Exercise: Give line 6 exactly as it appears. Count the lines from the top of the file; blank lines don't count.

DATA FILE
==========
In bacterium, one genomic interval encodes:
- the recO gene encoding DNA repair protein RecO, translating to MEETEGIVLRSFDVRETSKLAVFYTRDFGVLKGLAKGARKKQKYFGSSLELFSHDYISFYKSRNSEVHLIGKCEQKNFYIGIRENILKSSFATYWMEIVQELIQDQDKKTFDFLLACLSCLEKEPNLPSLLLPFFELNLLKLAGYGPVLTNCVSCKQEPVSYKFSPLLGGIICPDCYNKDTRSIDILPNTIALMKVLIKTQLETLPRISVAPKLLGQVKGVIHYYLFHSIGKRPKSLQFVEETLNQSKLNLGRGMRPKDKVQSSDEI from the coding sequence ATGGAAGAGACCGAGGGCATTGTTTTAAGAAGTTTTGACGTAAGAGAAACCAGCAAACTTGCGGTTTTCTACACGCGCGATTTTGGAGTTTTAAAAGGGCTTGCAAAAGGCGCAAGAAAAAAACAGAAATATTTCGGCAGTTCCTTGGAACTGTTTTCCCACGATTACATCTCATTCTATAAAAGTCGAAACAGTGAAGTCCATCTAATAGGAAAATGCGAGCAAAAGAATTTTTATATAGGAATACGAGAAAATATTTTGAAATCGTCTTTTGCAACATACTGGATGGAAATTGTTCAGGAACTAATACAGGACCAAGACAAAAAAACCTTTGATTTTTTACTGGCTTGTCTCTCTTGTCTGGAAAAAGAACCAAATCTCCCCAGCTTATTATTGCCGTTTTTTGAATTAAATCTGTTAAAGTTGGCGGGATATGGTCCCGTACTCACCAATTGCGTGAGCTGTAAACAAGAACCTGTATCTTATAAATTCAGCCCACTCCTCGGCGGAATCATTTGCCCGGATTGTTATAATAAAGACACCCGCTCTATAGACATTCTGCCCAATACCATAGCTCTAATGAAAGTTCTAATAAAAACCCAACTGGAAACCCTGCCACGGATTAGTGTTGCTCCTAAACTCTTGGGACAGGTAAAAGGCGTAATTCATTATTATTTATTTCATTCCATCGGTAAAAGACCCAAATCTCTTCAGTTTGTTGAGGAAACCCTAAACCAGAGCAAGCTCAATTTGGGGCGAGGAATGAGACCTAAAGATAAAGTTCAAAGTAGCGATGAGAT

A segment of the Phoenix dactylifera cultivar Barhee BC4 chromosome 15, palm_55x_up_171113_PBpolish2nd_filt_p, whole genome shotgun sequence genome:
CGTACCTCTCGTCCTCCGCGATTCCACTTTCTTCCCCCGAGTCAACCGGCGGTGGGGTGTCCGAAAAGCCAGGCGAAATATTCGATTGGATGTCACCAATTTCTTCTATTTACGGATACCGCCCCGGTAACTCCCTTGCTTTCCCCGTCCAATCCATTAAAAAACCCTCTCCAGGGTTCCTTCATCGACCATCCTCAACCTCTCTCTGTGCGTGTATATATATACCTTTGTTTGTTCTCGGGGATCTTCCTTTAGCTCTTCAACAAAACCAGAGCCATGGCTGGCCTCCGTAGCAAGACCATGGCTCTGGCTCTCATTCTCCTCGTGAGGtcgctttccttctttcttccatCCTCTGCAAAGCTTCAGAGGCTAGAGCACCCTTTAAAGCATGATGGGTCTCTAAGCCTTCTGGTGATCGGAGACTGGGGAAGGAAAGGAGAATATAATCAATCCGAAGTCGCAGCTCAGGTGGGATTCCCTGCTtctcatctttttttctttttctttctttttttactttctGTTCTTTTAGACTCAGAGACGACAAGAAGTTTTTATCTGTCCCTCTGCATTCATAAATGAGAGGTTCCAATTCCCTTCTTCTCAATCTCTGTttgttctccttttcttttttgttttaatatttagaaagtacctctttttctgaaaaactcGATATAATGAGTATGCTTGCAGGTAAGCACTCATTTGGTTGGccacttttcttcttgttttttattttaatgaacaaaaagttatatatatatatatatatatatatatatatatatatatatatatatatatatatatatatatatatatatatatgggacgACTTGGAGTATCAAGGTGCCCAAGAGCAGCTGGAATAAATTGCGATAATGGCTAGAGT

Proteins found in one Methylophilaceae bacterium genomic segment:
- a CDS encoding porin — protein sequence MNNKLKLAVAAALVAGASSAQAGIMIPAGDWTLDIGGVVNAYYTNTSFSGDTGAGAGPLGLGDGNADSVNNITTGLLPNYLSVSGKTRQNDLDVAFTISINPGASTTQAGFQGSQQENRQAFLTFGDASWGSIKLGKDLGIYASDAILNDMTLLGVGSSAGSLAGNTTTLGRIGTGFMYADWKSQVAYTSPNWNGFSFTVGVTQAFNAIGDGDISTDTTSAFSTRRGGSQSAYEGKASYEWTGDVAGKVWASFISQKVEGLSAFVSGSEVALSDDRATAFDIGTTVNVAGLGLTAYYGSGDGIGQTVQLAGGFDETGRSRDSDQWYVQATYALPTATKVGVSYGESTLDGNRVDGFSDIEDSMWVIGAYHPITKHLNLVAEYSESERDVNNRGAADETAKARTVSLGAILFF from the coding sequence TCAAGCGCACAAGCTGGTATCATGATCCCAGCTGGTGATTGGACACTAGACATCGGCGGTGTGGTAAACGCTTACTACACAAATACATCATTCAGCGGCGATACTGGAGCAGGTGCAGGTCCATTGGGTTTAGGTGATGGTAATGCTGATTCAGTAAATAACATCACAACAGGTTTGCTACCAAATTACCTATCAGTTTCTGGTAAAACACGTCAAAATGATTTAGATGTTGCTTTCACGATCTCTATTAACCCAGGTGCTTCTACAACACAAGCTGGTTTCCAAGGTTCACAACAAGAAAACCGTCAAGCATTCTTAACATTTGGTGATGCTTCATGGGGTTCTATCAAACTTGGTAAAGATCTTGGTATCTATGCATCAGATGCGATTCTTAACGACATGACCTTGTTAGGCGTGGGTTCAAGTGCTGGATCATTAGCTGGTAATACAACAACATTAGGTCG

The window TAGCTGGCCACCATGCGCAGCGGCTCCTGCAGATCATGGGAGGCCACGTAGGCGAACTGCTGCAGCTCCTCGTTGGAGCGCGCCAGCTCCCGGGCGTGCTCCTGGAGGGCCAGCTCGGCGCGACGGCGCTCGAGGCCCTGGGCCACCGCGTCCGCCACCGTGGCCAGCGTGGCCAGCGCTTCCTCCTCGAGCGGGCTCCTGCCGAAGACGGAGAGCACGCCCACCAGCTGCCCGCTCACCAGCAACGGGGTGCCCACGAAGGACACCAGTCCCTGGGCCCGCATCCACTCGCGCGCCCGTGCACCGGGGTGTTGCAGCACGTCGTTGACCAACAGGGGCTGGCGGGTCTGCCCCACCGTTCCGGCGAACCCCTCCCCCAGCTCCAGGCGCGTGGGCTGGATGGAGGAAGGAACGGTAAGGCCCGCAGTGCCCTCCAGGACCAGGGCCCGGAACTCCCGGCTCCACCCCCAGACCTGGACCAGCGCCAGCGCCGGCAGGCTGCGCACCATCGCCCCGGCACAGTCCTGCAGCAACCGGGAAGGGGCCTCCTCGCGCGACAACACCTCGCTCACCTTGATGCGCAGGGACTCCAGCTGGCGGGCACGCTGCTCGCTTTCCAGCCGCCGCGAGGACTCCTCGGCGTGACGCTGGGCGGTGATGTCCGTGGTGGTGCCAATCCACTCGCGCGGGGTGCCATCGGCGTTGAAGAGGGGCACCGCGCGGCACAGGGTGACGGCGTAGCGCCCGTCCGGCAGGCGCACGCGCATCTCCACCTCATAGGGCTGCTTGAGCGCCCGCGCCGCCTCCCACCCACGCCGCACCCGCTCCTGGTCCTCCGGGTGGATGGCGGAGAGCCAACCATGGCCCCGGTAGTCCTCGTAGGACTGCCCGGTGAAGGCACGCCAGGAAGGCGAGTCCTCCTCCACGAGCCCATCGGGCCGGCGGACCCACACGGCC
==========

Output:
- a CDS encoding porin — protein sequence MNNKLKLAVAAALVAGASSAQAGIMIPAGDWTLDIGGVVNAYYTNTSFSGDTGAGAGPLGLGDGNADSVNNITTGLLPNYLSVSGKTRQNDLDVAFTISINPGASTTQAGFQGSQQENRQAFLTFGDASWGSIKLGKDLGIYASDAILNDMTLLGVGSSAGSLAGNTTTLGRIGTGFMYADWKSQVAYTSPNWNGFSFTVGVTQAFNAIGDGDISTDTTSAFSTRRGGSQSAYEGKASYEWTGDVAGKVWASFISQKVEGLSAFVSGSEVALSDDRATAFDIGTTVNVAGLGLTAYYGSGDGIGQTVQLAGGFDETGRSRDSDQWYVQATYALPTATKVGVSYGESTLDGNRVDGFSDIEDSMWVIGAYHPITKHLNLVAEYSESERDVNNRGAADETAKARTVSLGAILFF from the coding sequence TCAAGCGCACAAGCTGGTATCATGATCCCAGCTGGTGATTGGACACTAGACATCGGCGGTGTGGTAAACGCTTACTACACAAATACATCATTCAGCGGCGATACTGGAGCAGGTGCAGGTCCATTGGGTTTAGGTGATGGTAATGCTGATTCAGTAAATAACATCACAACAGGTTTGCTACCAAATTACCTATCAGTTTCTGGTAAAACACGTCAAAATGATTTAGATGTTGCTTTCACGATCTCTATTAACCCAGGTGCTTCTACAACACAAGCTGGTTTCCAAGGTTCACAACAAGAAAACCGTCAAGCATTCTTAACATTTGGTGATGCTTCATGGGGTTCTATCAAACTTGGTAAAGATCTTGGTATCTATGCATCAGATGCGATTCTTAACGACATGACCTTGTTAGGCGTGGGTTCAAGTGCTGGATCATTAGCTGGTAATACAACAACATTAGGTCG